Leveraging the power of the mobile app, Kea has enabled mobile users to tap into networking opportunities the digital way. The Kea app allows users to list events, meet Kiwis at events, search for Kiwi organisations, among others.
Kea’s global communications director Sam Mickell told Idealog the old business model had limited impact but going digital has completely transformed the business.
“Two-and-a-half years ago, when I joined, we flipped Kea’s model around. Kea could only have a limited impact - in person - but with a digital focus, we could do more.
“We leveraged technology and created a new platform for users. We also needed to create a mobile proposition for Kea. In July, we launched an app which now has 15,000 users. The app uses geo location, to show where Kea members are, their relation in terms of distance (to others). The app lets users share messages with other Kea members, connects them to people in the same industry and shows NZ events around the world,” Mickell adds.
The system has worked so well, Kea has grown its membership to 500,000 from 200,000. “We have seen some really great things happen,” he adds.
So successful is Kea’s model that The Economist highlights Kea as a good model for diaspora engagement. The government of Paraguay is working closely with Kea to understand the model, with a view to embracing it.
Google office events
The Economist reported: “New Zealand offers a good model for Britain’s hands-off diplomats to emulate. Wellington has spent 30 years encouraging firms and philanthropists to root out Kiwis abroad. Its proudest achievement is the Kiwi Expat Association, a public-private partnership that supports and connects overseas New Zealanders through social media and networking events, and helps them return home if they so wish…”
One of the strategic moves Kea has made is leveraging Google’s office space to host Kea’s events across Asia Pacific. Kea hosted its first Google-office event in Tokyo, then in Sydney and Singapore. Through its Inspire series, Kea showcases highly successful Kiwis. In December, for instance, Sir Stephen Tindall will be speaking in Shanghai and Hong Kong, while two other Kiwi expats, CEO of Royal Bank of Scotland Ross McEwan, and head of Aviva Mark Wilson, will be speaking in London.
World Class Kiwis
Another aspect that has worked incredibly well, Mickell adds, is connecting businesses to successful Kiwis abroad. Kea’s World Class New Zealand network has over 400 leaders of industries and professionals who are willing to share their experience to help Kiwis who are faced with the challenges of gaining access into offshore markets.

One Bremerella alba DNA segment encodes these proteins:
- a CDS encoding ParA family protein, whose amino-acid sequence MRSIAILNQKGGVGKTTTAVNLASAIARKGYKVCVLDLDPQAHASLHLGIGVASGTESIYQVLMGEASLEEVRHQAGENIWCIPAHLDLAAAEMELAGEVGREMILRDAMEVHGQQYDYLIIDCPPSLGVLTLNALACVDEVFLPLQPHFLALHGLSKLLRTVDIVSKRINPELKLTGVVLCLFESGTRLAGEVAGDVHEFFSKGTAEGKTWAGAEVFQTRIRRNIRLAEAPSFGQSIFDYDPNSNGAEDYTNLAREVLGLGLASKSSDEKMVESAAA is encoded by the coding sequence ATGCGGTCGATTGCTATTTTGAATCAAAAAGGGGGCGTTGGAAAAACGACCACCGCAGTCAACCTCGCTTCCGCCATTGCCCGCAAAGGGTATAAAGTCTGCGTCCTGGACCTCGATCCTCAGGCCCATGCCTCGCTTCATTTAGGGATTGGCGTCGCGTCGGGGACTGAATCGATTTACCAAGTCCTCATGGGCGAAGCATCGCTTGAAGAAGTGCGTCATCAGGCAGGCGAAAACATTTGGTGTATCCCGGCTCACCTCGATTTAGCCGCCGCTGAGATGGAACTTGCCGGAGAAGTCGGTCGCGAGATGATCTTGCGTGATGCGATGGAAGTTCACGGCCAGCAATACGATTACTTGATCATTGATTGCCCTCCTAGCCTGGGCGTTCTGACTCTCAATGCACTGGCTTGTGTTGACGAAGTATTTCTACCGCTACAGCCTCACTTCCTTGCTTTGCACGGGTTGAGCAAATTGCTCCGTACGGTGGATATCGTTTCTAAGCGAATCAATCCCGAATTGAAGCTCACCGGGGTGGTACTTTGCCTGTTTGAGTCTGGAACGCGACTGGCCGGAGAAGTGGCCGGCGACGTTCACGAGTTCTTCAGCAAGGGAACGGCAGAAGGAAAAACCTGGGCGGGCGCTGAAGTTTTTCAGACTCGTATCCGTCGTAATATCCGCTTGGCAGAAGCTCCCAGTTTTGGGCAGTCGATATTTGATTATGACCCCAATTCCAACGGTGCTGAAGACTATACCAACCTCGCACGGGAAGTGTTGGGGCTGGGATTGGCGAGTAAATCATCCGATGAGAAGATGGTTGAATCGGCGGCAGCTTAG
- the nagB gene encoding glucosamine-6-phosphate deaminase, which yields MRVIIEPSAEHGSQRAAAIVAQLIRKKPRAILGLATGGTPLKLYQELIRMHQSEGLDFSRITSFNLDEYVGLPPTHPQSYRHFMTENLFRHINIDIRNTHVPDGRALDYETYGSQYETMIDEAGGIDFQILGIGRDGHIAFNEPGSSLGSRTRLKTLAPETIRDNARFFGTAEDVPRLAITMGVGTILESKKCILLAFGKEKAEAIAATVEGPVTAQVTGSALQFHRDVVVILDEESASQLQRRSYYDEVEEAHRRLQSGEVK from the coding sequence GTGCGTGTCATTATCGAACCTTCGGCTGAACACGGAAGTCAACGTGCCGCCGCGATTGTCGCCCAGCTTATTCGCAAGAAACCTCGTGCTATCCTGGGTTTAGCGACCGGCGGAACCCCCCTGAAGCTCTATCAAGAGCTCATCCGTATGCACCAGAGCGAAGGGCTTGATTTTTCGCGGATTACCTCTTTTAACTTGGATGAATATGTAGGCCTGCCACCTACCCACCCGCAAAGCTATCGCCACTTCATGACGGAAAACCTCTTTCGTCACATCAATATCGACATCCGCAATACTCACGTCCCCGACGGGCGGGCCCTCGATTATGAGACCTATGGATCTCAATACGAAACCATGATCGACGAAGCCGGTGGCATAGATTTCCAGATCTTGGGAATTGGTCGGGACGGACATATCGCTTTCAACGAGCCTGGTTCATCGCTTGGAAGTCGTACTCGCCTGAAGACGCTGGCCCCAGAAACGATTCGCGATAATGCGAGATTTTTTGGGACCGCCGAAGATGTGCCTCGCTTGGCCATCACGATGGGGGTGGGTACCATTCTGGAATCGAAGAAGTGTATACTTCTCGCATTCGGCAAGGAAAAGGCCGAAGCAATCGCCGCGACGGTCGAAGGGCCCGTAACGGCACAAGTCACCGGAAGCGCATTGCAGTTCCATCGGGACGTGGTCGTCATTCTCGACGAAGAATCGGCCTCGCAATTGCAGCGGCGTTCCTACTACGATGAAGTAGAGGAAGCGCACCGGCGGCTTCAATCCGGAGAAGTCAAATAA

It charges a nominal $250 to make the introduction. “A lot of what happens in this area, especially the information, is kept confidential. There is a lot of intellectual property shared that is happening under the radar,” Mickell says.
One example is a Kiwi company in the sports wear industry, who through an introduction, got connected to an expat Kiwi senior executive working in a US company. The expat Kiwi connected the sportswear company with a large sporting equipment company, resulting in a deal being done.
“We have helped opened up a new market for a NZ exporter, made introductions in the US venture capital industry, connected a NZ food and beverage company to high value hotel chains, and worked with a NZ wine company to get their product offshore, among others,” Mickell says.
Supplementing NZTE, China connection
On whether Kea is in direct competition with aspects of what New Zealand Trade and Enterprise (NZTE) is doing, Mickell says contrary to that, Kea plays a supplementary role to the work undertaken by NZTE. “NZTE plays a vital role in market validation, setting up frameworks for Kiwi companies to trade offshore. We are more about networking and creating introductions.”
One interesting feature that has emerged is, of Kea’s 500,000 online citizens, around 200,000 are from China. This, Mickell says, indicates those who spend time in New Zealand as students or as travellers, often build strong emotional ties.
Kea’s founding was formerly announced at the Knowledge Wave Conference in Auckland in August 2001. Its two principal funders were Sir Stephen Tindall and Prof David Teece, while Dr George Barker became the third founding director.